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Saturday, September 30, 2006

Solitude and Thoreau

Henry David Thoreau (1817-1862) is the most representative non-religious Westerner to comprehend solitude and the hermit life. His philosophy of transcendentalism, which paralleled romanticism but was free of its excesses and defects, combined with his scholarly attitude and astute observations on society, politics, and nature, make Thoreau's writings essential to a contemporary application of solitude and the eremitic life. Add to this his willingness to experience this life, his natural curiosity into nature and human psychology, and his very readable style, as reflected by this series of aphorisms from his various writings, and Thoreau offers a perennial voice.

I never found the companion that was so companionable as solitude.-- Walden

By my intimacy with nature I find myself withdrawn from man. My interest in the sun and the moon, in the morning and the evening, compels me to solitude.-- Journal

I thrive best on solitude. If I have had a companion only one day in a week, unless it were one or two I could name, I find that the value of the week to me has been seriously affected. It dissipates my days, and often it takes me another week to get over it.-- Journal

I feel the necessity of deepening the stream of my life: I must cultivate privacy. It is very dissipating to be with people too much.-- Journal

I do not know if I am singular when I say that I believe there is no man with whom I can associate who will not, comparatively speaking, spoil my afternoon.--- Journal

Not till we are lost, in other words, not till we have lost the world, do we begin to find ourselves, and realize where we are and the infinite extent of our relations.-- Walden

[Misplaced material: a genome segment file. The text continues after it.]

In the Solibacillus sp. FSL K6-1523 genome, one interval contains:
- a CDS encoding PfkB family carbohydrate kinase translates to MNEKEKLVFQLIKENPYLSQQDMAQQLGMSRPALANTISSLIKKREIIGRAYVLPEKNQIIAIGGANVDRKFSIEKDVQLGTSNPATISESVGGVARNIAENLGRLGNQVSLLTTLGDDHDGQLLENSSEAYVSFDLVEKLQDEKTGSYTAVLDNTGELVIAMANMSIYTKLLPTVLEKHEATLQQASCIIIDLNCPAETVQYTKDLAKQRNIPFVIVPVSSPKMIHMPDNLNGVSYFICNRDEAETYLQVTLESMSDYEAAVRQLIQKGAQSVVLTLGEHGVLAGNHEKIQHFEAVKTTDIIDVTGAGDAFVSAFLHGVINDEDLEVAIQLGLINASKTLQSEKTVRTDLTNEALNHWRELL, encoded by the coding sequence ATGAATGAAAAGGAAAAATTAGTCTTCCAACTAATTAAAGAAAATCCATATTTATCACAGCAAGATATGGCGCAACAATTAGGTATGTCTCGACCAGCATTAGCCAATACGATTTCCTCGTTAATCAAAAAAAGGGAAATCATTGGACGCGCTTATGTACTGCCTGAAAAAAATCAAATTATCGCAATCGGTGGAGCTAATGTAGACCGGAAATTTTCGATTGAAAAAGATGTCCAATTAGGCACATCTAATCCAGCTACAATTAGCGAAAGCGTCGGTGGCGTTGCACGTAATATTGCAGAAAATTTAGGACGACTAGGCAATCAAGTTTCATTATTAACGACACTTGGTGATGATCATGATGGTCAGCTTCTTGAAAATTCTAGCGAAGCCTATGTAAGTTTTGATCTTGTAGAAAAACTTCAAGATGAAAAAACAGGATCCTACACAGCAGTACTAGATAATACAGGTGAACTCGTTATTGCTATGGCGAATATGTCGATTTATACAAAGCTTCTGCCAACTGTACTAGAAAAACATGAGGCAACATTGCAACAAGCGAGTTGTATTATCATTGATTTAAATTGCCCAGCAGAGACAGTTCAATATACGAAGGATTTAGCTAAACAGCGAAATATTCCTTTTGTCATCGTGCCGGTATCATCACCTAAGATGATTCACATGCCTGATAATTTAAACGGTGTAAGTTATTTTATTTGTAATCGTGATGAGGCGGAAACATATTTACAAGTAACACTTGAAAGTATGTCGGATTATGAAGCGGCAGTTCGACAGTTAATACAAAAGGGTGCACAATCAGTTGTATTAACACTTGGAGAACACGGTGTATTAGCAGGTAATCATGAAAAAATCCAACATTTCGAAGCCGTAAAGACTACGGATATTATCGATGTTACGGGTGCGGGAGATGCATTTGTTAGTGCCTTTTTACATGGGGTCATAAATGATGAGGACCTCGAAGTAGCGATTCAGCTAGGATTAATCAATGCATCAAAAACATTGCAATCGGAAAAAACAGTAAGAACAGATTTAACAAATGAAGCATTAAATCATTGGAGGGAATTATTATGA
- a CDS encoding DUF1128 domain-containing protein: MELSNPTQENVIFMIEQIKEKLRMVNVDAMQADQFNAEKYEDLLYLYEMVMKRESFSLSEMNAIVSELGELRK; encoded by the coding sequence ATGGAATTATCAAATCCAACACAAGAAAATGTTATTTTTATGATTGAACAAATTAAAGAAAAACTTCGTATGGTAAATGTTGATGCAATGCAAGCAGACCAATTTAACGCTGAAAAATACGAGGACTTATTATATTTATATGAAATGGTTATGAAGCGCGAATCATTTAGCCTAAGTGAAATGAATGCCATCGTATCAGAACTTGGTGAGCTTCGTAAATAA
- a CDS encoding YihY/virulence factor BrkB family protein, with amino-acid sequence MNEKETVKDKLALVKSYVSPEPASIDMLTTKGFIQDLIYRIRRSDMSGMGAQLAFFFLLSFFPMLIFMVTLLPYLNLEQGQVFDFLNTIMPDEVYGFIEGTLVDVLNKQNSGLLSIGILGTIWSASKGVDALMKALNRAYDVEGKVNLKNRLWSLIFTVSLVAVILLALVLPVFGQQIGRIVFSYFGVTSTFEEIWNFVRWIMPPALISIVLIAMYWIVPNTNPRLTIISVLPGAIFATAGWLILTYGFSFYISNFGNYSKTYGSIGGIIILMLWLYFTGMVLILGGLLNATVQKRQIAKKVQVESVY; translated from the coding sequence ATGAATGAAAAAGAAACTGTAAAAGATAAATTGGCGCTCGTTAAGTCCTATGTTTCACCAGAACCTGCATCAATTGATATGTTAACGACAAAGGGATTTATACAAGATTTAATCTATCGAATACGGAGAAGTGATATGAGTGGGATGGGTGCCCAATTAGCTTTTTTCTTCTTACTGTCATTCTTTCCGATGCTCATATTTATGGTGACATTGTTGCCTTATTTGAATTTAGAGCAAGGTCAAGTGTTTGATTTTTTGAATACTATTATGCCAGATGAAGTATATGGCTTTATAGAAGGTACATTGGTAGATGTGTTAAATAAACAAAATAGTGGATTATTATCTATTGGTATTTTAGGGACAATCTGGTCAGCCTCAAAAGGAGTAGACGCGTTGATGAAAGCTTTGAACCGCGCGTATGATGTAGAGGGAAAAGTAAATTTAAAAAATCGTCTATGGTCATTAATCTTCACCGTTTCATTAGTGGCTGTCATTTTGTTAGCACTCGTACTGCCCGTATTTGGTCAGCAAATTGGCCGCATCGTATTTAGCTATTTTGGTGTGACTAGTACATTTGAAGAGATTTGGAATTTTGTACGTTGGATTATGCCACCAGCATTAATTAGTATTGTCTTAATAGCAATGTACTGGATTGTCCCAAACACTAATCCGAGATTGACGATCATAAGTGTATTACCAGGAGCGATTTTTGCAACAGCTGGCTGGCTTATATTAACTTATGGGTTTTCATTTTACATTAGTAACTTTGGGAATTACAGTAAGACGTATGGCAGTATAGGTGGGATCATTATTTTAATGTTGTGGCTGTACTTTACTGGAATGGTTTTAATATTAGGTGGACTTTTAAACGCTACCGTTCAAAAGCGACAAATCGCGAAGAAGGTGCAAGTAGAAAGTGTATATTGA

Silence is the universal refuge, the sequel to all dull discourses and all foolish acts, a balm to our every chagrin, as welcome after satiety as after disappointment; that background which the painter may not daub, be he master or bungler, and which, however awkward a figure we may have made in the foreground, remains ever our inviolable asylum, where no indignity can assail, no personality disturb us.-- A Week on the Concord and Merrimack Rivers

The man I meet with is not often so instructive as the silence he breaks. -- Journal
I am tired of frivolous society, in which silence is forever the most natural and the best manners. I would fain walk on the deep waters, but my companions will only walk on shallows and puddles.-- Journal

Why will you waste so many regards on me, and not I of my silence? Infer from it what you might from the pine wood. It is its natural condition, except when the winds blow, and the jays scream, and the chickadee winds up his clock. My silence is just as inhuman as that, and no more.-- Familiar Letters

You think that I am impoverishing myself by withdrawing from men, but in my solitude I have woven for myself a silken web or chrysalis, and, nymph-like, shall ere long burst forth a more perfect creature, fitted for a higher society.-- Journal

From Thoreau, A Book of Quotations. Mineola, NY: Dover Publications, 2000.

1 comment:

  1. Hi Miss Eagle.

    Informative posting - thank you.
    Obviously Thoreau was a bit of a grumpy old guy. But he made a major contribution to the America's understanding of the world - a kind of Proto-environmentalist.